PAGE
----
1. Nalley, Catlin

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A recent meta-analysis found that the addition of the HPV vaccine to standard treatments reduces the risk of recurrent high-grade cervical dysplasia (CIN2+), the abnormal growth of cells on the cervix that can develop into cancer.

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The study demonstrated that the risk of recurrent CIN2+ was lowered by almost two-thirds among patients who received the HPV vaccination, according to findings released by the Society of Gynecologic Oncology (Abstract 120).


Study Details

Data from six studies-published between January 1, 1990, and January 1, 2019-was analyzed, comparing women who received the HPV vaccination plus surgical excision to those who underwent surgical management alone. Among the 2,984 women included in the studies, 1,360 (45.6%) received adjuvant HPV vaccination and surgical excision, while 1,624 (54.4%) had placebo or surgical excision alone for CIN2+.


The analysis found that recurrence of CIN2+ occurred within 6-48 months in 99 women (3.3%) overall, and the researchers reported it was significantly lower for patients who were vaccinated versus those who were not.


"The most important finding is the reduction in the risk of recurrent high-grade dysplasia of approximately 64 percent, from 5.5 percent in unvaccinated women to 1.9 percent in women who were vaccinated," noted study senior author Kim Levinson, MD, MPH, Assistant Professor and Director of Johns Hopkins Gynecologic Oncology at Greater Baltimore Medical Center.


Additionally, the researchers reported that the risk of CIN1+ was also significantly lower with adjuvant HPV vaccination. CIN1+ occurred in 86 of 1,360 vaccinated women (6.3%) compared to 157 of 1,624 unvaccinated women (9.7%).


"Furthermore, when evaluating dysplasias that are related to the most oncogenic HPV types (16,18), there is a reduction in the risk of HPV 16,18 related lesions of approximately 59 percent, from 2.0 percent to 0.9 percent," Levinson explained.


Four studies evaluated the recurrence of lesions in HPV strains 16/18. Thirty-five women developed recurrent HPV 16/18 CIN2+, nine of whom received the adjuvant vaccination and 26 who did not, the study authors reported.


"Adjuvant HPV vaccination after surgical excision for CIN2+ is associated with a significant reduction in the risk of both recurrent high-grade and low-grade cervical dysplasia," the study authors wrote. "The risk of recurrent lesions caused by the most oncogenic strains (HPV 16/18) is also significantly reduced with adjuvant HPV vaccination. HPV vaccination should therefore be considered for adjuvant treatment to surgery in patients undergoing surgical excision for CIN2+."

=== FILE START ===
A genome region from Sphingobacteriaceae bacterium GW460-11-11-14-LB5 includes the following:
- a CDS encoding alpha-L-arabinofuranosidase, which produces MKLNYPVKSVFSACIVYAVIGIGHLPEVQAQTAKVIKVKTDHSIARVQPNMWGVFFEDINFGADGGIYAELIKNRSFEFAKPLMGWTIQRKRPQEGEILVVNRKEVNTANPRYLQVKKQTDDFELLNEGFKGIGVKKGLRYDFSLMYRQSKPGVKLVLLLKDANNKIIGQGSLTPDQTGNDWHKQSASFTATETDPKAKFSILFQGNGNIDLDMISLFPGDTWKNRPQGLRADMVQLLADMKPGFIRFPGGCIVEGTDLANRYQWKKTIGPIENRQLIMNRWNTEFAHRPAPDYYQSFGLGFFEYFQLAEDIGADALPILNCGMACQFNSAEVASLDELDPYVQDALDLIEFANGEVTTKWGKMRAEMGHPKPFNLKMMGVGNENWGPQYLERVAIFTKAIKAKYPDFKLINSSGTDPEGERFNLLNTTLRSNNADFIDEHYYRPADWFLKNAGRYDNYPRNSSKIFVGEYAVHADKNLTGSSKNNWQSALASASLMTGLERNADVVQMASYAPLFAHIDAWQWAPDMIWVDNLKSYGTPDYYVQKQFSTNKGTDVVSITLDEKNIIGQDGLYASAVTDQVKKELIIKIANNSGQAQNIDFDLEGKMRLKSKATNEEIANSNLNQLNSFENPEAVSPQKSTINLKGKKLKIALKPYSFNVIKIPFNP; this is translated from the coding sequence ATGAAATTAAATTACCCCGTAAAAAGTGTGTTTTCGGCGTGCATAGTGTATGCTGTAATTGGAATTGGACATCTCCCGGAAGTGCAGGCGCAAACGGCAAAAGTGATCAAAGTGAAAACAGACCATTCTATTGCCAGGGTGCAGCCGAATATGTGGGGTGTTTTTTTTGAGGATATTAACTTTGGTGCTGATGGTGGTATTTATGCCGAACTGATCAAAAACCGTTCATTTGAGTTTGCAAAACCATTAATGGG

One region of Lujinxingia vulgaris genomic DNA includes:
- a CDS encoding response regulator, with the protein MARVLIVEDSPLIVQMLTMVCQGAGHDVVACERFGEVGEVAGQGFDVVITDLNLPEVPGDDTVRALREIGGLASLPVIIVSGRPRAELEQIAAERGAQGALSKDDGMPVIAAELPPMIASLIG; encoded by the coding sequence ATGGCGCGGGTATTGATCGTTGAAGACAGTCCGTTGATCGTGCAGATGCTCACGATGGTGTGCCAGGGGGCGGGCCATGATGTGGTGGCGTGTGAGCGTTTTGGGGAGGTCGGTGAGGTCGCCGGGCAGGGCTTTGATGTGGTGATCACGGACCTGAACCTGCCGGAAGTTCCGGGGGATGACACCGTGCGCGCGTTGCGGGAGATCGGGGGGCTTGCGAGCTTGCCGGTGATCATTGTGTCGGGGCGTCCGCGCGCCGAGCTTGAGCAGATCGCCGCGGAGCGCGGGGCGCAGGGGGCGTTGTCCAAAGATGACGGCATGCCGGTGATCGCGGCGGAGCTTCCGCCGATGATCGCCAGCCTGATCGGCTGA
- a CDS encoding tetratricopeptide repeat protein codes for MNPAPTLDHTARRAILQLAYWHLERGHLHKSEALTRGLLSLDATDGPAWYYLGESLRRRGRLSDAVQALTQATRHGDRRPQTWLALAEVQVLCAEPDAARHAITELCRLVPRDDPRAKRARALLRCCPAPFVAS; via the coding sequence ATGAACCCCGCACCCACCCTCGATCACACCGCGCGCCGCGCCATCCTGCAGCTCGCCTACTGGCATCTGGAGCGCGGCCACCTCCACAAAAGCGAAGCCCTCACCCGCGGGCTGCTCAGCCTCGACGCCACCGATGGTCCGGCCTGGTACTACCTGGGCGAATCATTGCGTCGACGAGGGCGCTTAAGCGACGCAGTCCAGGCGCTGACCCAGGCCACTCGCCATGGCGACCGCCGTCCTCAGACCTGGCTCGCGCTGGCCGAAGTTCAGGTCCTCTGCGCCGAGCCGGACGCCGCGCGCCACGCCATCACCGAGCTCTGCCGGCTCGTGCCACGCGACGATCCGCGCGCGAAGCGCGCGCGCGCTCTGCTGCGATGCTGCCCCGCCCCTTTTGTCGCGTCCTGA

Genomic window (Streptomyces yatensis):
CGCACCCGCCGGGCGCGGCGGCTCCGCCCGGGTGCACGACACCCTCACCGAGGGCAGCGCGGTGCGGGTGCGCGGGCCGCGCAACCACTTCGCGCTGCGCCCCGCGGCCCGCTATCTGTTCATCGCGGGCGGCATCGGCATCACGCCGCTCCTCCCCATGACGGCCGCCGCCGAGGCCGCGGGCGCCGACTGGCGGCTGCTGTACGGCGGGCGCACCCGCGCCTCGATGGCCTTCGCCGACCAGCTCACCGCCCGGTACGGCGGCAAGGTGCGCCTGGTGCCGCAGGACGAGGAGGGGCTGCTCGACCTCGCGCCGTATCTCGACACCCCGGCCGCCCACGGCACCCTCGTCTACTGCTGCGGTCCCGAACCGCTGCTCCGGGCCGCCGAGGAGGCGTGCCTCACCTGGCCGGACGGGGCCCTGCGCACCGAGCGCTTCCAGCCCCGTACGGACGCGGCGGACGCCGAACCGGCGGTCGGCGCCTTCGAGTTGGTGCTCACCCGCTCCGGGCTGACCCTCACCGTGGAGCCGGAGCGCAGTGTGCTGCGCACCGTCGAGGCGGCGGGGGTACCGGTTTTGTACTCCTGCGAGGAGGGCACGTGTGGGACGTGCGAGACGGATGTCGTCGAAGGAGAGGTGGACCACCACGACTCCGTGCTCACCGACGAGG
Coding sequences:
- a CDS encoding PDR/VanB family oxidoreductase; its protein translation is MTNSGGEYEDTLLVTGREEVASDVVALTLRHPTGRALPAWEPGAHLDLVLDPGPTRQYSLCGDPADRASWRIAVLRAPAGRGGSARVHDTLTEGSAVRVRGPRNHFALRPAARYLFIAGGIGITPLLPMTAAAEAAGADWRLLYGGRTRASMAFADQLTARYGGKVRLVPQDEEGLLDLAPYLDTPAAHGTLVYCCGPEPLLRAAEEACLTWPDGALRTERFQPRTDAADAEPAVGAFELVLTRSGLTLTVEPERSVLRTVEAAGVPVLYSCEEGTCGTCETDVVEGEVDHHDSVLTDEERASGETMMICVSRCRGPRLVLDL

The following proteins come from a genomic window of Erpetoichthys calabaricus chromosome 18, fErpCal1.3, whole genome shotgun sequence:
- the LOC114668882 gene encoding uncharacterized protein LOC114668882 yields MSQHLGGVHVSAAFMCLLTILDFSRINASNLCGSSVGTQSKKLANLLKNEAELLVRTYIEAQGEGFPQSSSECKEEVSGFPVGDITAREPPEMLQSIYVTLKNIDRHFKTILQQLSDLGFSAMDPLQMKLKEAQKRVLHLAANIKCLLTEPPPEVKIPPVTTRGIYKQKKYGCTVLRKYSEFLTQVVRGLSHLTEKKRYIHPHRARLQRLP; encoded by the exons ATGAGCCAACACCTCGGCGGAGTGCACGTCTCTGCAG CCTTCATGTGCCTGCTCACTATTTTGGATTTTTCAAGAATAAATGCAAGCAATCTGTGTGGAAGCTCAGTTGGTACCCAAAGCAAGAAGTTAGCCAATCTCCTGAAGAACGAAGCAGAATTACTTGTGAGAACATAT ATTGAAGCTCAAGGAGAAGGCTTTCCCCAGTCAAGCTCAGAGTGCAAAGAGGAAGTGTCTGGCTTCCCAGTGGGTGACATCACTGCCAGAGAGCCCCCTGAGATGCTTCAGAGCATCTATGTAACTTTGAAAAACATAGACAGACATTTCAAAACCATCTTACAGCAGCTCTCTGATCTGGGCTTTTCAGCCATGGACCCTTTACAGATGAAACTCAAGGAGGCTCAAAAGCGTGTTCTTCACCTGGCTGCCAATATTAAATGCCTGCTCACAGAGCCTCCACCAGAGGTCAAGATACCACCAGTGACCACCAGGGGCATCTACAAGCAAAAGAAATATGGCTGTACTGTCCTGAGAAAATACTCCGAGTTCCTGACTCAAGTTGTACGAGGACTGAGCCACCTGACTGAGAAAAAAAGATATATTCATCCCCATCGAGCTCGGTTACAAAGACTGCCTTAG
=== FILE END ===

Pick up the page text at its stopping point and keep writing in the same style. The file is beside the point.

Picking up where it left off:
There are currently two ongoing large, randomized controlled trials underway that should help better elucidate the benefit of adjuvant HPV vaccine in this setting, according to Levinson.


Clinical Implications

These findings demonstrate the importance of the HPV vaccination and its many potential benefits.


"These findings suggest that there is a significant association with HPV vaccination at the time of surgical resection for dysplasia and a reduction in the risk of recurrence," explained Levinson. "Recurrent cervical dysplasia is concerning for multiple reasons, first and foremost because of concerns for progression to an invasive cancer.


"This also may have significant clinical benefit as women with recurrent disease require multiple examinations and procedures, many of which could be prevented or decreased with decreases in the risk for recurrent disease," she continued. "Furthermore, most women affected by dysplasia are young with concerns for fertility preservation. Multiple surgical resections-which may be required for recurrent dysplasia-can increase pregnancy risks."


Levinson also emphasized that there are a number of important considerations regarding the HPV vaccination, including the extensive safety data that supports the use of this vaccine.


"For prevention purposes, this vaccine prevents cancer and should be utilized extensively and early to prevent HPV disease and HPV-related cancers," she said. "Vaccination rates are still too low, and we continue to see these preventable diseases killing women and men.


"It is important that coverage for vaccination keep up with the data with regards to the benefit of vaccine for various patients," Levinson concluded. "It is critical that all women, across all demographics, be able to have access and coverage for the vaccine when indicated and supported by data."


Catlin Nalley is a contributing writer.